Senior Wellington journalist Georgina Campbell's fortnightly column looks closely at issues in the capital.
Earthquake-prone buildings in Wellington that remain a risk to people's lives seven years after their strengthening deadlines have expired are making a mockery of the rules.
Wellington City Council (WCC) has finally started court action over the situation and is trying to take possession of buildings so it can carry out seismic work and bill the owners.
There are currently two of these cases before the courts and they mark the first time a council has applied for such an order. It's about time.
The court's decision will set a precedent for territorial authorities across the country.
The buildings, 43 Ghuznee St and the former Adelaide Hotel, were both meant to be strengthened by the end of 2013. They are heritage buildings, making demolition a near impossible option.
There are eight buildings in Wellington with expired strengthening deadlines, but the council sees these two as the most risky.
The property on Ghuznee St, the Toomath's building, was so bad the council abruptly cordoned it off last year to protect the public.
It's one of six earthquake-prone buildings on Ghuznee St alone.
The idea that a council can take over your building, strengthen it to the tune of millions of dollars, and charge you the bill, even after you've said you can't afford the work, is probably quite alarming to building owners.
Committing an offence and being liable on conviction to a fine not exceeding $200,000 is also on the table for those who break the rules.
WCC's approach as a regulator is to work with owners to get their buildings strengthened in time and only intervene as a last resort.
But working with building owners for seven whole years after the deadline to no avail feels a little too lenient.
It's also uncharted territory for territorial authorities and, for one like WCC in particular, the burden is huge.
Strengthening earthquake-prone buildings is not a cheap exercise, let alone the legal fees and resource associated with a council obtaining such a court order.
The owner of the former Adelaide Hotel, for example, estimates it will cost $6 million to strengthen the building, following which it would only be worth about $2.5m.
WCC is under enough financial pressure as it is.
Councillors are working out how to reduce a forecast 23 per cent rates increase next year while maintaining the council's commitments to the Let's Get Wellington Moving transport project, investing in water infrastructure and dealing with other resilience issues.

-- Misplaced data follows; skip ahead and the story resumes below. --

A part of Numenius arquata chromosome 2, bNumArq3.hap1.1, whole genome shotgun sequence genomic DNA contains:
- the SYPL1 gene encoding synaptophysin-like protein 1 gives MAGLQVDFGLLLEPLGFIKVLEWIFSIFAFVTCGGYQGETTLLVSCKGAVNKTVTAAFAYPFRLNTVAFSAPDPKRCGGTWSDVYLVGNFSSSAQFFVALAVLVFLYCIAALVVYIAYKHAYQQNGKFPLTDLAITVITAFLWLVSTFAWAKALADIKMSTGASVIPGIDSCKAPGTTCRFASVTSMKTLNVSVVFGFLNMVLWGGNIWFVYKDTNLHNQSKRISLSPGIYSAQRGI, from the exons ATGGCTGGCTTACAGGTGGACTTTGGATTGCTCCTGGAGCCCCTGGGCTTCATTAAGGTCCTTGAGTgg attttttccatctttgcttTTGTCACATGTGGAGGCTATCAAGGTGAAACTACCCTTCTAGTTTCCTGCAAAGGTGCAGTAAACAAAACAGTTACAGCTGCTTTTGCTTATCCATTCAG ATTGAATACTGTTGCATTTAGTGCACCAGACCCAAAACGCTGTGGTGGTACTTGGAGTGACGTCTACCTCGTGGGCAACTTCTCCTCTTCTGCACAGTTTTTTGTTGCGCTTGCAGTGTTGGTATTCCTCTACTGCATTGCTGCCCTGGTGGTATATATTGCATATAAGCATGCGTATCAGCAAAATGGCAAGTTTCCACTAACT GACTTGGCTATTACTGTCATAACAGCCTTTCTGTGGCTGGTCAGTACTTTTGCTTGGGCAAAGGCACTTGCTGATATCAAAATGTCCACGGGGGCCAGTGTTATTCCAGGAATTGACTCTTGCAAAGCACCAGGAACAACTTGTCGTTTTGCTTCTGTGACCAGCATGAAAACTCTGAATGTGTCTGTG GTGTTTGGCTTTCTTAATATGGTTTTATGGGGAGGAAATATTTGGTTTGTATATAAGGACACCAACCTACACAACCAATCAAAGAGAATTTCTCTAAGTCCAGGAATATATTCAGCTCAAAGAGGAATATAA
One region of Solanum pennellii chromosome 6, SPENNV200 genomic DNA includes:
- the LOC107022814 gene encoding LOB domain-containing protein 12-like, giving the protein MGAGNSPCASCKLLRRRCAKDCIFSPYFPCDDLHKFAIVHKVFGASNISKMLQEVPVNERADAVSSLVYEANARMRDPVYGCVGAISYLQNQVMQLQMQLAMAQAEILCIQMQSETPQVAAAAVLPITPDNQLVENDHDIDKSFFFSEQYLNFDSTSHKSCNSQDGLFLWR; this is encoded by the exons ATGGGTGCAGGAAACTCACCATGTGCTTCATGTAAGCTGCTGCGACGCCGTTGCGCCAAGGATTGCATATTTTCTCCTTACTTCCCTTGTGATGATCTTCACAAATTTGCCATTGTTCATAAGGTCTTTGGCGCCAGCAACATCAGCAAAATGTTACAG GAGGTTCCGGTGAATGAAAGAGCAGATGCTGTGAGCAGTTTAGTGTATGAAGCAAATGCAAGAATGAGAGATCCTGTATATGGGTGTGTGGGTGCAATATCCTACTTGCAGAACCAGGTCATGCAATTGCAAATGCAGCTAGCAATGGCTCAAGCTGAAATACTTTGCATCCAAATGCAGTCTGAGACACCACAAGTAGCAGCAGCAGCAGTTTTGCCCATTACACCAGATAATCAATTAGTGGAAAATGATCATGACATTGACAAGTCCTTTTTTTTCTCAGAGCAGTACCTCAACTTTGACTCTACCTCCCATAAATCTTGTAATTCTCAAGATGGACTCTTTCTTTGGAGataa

The council will struggle to pay the cost of earthquake-strengthening its own buildings in Te Ngākau Civic Square, let alone other people's. The bill to strengthen the central library will cost up to $179m.
Earthquake-prone buildings are everywhere in Wellington, in fact there's about 570 of them.
A building, or part of a building, is earthquake-prone if it is likely to collapse and cause injury or death, or damage to another property, in a moderate earthquake.
The issue is a serious one. It is literally a matter of life or death.
That's why no one is above the rules when it comes to earthquake safety, especially in a city like Wellington.
Unfortunately, there's a growing number of people who seem to think otherwise.
Last year KiwiRail literally took down earthquake-prone building notices from the city's central train station.
KiwiRail did this based on independent engineering advice, which led it to believe the building was no longer earthquake-prone after strengthening undertaken in 2015.
That's not how the system works. Councils act as regulators and are responsible for determining whether a building is earthquake-prone, assigning a rating and issuing a notice.
KiwiRail doesn't get to decide, that's the council's job and the council wasn't satisfied.
The notices ended up being put back on the building.
There will be more people who don't manage to meet the legal requirements, whether that's due to affordability issues, leaving it to the last minute or the difficulties of navigating heritage rules.
Some will have made legitimate efforts to strengthen the building in time and if discretion means the building is strengthened a year after the deadline expired, then so be it.
But an example needs to be set of those owners who have a blatant disregard for the rules.
They are rules which will be tested in the coming decade, with 468 strengthening deadlines due to expire in Wellington City over that time. The expiry dates peak in 2027, when there are 215 deadlines.
To be clear, the deadlines expiring do not change how risky the buildings are. They will be just as potentially deadly now as they will be in seven years' time.
The rules need to have teeth to ensure these buildings are strengthened sooner rather than later.